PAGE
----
Cruise, couture, collaboration, cinematography – the fashion world wheel is spinning faster and faster. And, though powerhouse Karl Lagerfeld may be setting the pace; is the so-called designer actually putting in the miles?

Robin Givhan first said it in 2012 but the statement still rings true today: Karl Lagerfeld did not design any of his silhouettes; he took the Chanel code of Gabrielle, never adding to it but rather bringing it out in different colours, ways and fabrics like perpetually wheeling out an old actress trussed up in more and more make-up. Similarly at Fendi, the most popular and iconic item is that of Silvia Venturini Fendi - the baguette bag. As Andrew O’Hagan put it in his 2015 feature on Lagerfeld in the New York Times, “he has called himself a ‘fashion machine’, someone who produces designs in order to keep moving forward.“ However, he has never truly done this.

Karl Lagerfeld, Self-Portrait 2013

Karl Lagerfeld, Self-Portrait 2013

Where McQueen, Galliano, Philo, Ghesquiere, Wang and countless others have forged identities and added codes to the grandes maisons, Lagerfeld has simply walked the Fendi and Chanel roads laid before him; his own line is so uniform that it does not warrant a catwalk show. Like countless literary figures, the Kaiser has created an image of himself but is there anything behind the façade?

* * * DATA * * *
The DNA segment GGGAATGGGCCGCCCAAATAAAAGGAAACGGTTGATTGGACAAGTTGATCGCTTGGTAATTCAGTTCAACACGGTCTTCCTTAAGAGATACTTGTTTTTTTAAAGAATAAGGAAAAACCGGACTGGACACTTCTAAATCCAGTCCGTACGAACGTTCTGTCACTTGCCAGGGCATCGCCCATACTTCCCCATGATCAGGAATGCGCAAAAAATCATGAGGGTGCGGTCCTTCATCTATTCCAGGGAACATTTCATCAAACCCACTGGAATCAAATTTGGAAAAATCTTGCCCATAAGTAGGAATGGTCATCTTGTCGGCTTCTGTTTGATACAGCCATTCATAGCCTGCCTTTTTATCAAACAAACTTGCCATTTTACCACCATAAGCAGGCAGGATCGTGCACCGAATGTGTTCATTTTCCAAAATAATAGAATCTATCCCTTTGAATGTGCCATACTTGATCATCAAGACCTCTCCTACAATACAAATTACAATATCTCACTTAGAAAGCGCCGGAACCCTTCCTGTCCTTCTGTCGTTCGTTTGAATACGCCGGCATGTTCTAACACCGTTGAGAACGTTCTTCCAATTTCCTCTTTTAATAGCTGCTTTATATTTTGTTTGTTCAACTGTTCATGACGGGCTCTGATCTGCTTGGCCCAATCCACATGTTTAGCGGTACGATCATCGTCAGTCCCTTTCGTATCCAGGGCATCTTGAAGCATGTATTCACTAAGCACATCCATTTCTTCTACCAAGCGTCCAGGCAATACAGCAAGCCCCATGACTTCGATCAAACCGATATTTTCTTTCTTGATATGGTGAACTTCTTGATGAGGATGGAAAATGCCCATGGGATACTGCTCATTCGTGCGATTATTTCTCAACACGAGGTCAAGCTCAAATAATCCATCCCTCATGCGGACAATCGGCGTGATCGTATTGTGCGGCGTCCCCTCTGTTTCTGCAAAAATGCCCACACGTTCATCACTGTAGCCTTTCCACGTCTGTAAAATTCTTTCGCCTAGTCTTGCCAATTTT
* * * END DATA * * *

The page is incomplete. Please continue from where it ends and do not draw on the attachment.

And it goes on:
That is not to say he is not talented; of course Lagerfeld is an impressive artist and the ways in which he contributes to the fashion world are countless, but therein lies the issue. Lagerfeld is - like it or not - the King of the fashion merry-go-round; a merry-go-round that has been spinning out of control of late, whirling faster and faster in a hurricane of Ready-to-Wear and Haute Couture collections, Cruise shows, diffusion lines and exhibitions.

Heads are spinning, and we wonder why Raf Simons stepped down from his seemingly covetable post at Christian Dior - a brand worth [USD] $35.1 billion in comparison to privately owned Chanel at [USD] $6.8 billion and LVMH partner brand Louis Vuitton at [USD] $28.1 billion (as of May 2015 via Forbes).

Before Lagerfeld installed the tradition of showing Chanel’s pre-Fall and Cruise collections in exotic locations around the world, designers were happily able to disseminate each season’s wares via the medium of a lookbook or a low-key show in the city of the brand. Simple. Then Lagerfeld stepped in and upped the ante with Paris-Dallas (bouclé jackets take on a Wild West vibe), Paris-Edinbourg (Mary Queen of Scots gets her hands on a bouclé jacket) and Paris-Seoul (the bouclé jacket goes K-Pop in wild graphic coloured prints - repeat of SS’14 anyone?).

Thanks to fierce French rivalry, this showmanship meant that Dior and Louis Vuitton - both owned by Bernard Arnault’s LVMH, also the owner of Fendi - the Italian fourrière for whom Lagerfeld is Creative Director – likewise had to take part, or risk being seen as lagging behind the fashion behemoth of Chanel.

Karl Lagerfeld by PR Newswire

Karl Lagerfeld by PR Newswire